From the late 1940s through the 1990s, my parents ran an advertising and sales promotion business that manufactured many items, including metal and plastic key ring tags. The idea was that you could have your business’s name and contact information printed on these items, which could then be given away to customers. It was a more conversational way of doing business in the pre-internet era.
My parents’ samples — assorted key chains, fobs, rings, and so on, all of which they’d show to potential clients — once filled three heavy drawers, but the collection is now down to less than 100 pieces. I’ve given many away, including 60 to our son’s third grade class as mementos when I taught a lesson on keys.
Many of the remaining key tag samples are novelty items that double as tools: bottle openers, knives, measuring tapes, spark plug sizers, and a particularly sweet “Executive Pocket Screw Driver" that adjusts to fit different-sized screwheads. Some of the other tags symbolize good luck (real rabbit’s feet, shamrock patterns), while others feature fanciful miniatures of commercial products (a box of Cinch Golden Cake Mix, an RCA rotary telephone dial). Still others celebrate corporate milestones, like the two-millionth General Electric range produced at a Kentucky factory in 1960. They were all playful and entertaining, and my sisters and I loved to pore through them, picking out our favorites.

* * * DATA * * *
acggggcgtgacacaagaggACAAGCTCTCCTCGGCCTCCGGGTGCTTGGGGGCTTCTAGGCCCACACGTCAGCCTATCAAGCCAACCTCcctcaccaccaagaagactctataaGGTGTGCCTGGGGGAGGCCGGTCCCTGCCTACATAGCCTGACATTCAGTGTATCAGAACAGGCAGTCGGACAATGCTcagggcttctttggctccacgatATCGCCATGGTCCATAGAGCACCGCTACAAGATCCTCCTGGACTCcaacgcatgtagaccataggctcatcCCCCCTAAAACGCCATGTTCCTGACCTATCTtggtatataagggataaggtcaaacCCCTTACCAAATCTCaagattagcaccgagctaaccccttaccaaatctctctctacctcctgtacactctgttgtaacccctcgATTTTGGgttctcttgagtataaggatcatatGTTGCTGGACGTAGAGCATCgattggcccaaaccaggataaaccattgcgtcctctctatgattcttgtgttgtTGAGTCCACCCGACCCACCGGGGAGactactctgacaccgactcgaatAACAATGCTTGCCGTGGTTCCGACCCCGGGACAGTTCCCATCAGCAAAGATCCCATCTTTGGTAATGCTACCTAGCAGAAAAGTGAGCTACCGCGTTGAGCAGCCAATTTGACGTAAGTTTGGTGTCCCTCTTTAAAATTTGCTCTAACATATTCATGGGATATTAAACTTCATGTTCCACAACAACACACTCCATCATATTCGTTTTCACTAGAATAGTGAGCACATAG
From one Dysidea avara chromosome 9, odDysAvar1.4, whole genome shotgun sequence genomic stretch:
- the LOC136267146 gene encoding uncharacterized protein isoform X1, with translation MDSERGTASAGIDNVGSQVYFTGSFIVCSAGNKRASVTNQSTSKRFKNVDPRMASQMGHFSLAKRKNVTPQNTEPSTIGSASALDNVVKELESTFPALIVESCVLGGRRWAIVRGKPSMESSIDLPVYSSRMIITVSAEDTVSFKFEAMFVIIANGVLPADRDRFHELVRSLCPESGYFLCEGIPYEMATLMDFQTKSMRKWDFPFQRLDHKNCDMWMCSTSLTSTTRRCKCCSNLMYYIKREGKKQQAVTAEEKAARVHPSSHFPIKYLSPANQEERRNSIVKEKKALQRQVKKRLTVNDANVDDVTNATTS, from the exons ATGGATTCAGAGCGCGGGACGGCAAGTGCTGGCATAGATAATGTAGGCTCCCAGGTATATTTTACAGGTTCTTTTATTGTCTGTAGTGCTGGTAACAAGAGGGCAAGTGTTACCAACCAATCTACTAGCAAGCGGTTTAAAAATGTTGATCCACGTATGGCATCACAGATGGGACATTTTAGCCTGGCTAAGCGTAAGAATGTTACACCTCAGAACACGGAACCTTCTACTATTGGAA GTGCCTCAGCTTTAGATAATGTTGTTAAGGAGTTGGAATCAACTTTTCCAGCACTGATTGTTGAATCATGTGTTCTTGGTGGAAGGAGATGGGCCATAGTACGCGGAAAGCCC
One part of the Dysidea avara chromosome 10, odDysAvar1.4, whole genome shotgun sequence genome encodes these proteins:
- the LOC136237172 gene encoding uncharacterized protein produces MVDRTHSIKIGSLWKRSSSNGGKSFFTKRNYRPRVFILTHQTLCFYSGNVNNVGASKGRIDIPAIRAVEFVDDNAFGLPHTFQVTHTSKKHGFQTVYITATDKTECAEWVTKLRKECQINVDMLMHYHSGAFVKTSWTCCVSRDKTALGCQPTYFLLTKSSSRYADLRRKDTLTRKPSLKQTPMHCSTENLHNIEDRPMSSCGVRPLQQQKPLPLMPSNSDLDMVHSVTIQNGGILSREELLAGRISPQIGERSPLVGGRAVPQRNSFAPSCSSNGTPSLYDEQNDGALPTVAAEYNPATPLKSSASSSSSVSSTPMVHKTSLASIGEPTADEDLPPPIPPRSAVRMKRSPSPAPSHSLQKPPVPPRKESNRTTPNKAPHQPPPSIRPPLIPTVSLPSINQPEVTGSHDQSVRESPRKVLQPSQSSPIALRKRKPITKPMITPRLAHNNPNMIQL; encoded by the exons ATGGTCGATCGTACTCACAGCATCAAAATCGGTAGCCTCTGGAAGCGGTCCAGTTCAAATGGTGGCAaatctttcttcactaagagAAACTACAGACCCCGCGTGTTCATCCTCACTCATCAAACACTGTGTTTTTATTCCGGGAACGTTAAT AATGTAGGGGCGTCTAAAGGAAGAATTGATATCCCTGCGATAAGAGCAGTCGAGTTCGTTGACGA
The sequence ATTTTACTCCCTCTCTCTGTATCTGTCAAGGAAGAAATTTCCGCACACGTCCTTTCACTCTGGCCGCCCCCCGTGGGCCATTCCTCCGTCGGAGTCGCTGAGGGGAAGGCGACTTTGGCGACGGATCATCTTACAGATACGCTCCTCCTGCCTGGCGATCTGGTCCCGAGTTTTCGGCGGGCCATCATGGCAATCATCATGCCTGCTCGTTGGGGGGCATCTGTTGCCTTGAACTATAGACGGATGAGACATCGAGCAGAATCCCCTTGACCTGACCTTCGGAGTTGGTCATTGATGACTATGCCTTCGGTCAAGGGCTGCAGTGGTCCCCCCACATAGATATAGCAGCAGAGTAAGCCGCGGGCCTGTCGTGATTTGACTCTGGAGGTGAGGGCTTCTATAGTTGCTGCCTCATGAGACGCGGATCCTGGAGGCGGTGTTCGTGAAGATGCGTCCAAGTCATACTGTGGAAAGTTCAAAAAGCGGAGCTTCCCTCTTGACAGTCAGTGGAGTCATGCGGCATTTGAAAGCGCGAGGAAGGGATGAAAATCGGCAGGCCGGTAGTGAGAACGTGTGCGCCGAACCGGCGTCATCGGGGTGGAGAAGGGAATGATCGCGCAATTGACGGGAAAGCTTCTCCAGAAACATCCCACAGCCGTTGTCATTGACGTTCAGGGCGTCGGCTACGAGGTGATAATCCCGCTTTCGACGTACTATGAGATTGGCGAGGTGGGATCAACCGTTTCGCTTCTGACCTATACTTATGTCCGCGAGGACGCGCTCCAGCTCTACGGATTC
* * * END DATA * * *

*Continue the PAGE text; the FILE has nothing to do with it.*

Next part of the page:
When I left for college in 1977, my father gave me a bronze fob he’d made for Benny Binion’s Horseshoe Club, a now-defunct Las Vegas casino. It was the first fob in a numbered series — No. 0001. Mr. Binion was a true Vegas character, known for his $2 late-night steaks, 5¢ shrimp cocktail promotions, and some less savory exploits, and having his fob on my key ring gave me a bit of a vicarious thrill.
Unfortunately, I lost No. 0001 a few years later, but Dad replaced it with his last remaining Binion key tag — No. 5106 — which he had retained as a sample. I’m not sure if the horseshoe actually brings good luck, but every time it jingles I think of Dad’s winsome smile, and of a gift that was so good, he gave it to me twice.
Key Ring Chronicles is a crowd-sourced project that explores the stories behind objects that people keep on their key rings. It was created and is overseen by Paul Lukas, who has kept a quarter with a hole drilled through it on his own key ring since 1987. Readers are encouraged to participate by sending photos and descriptions here.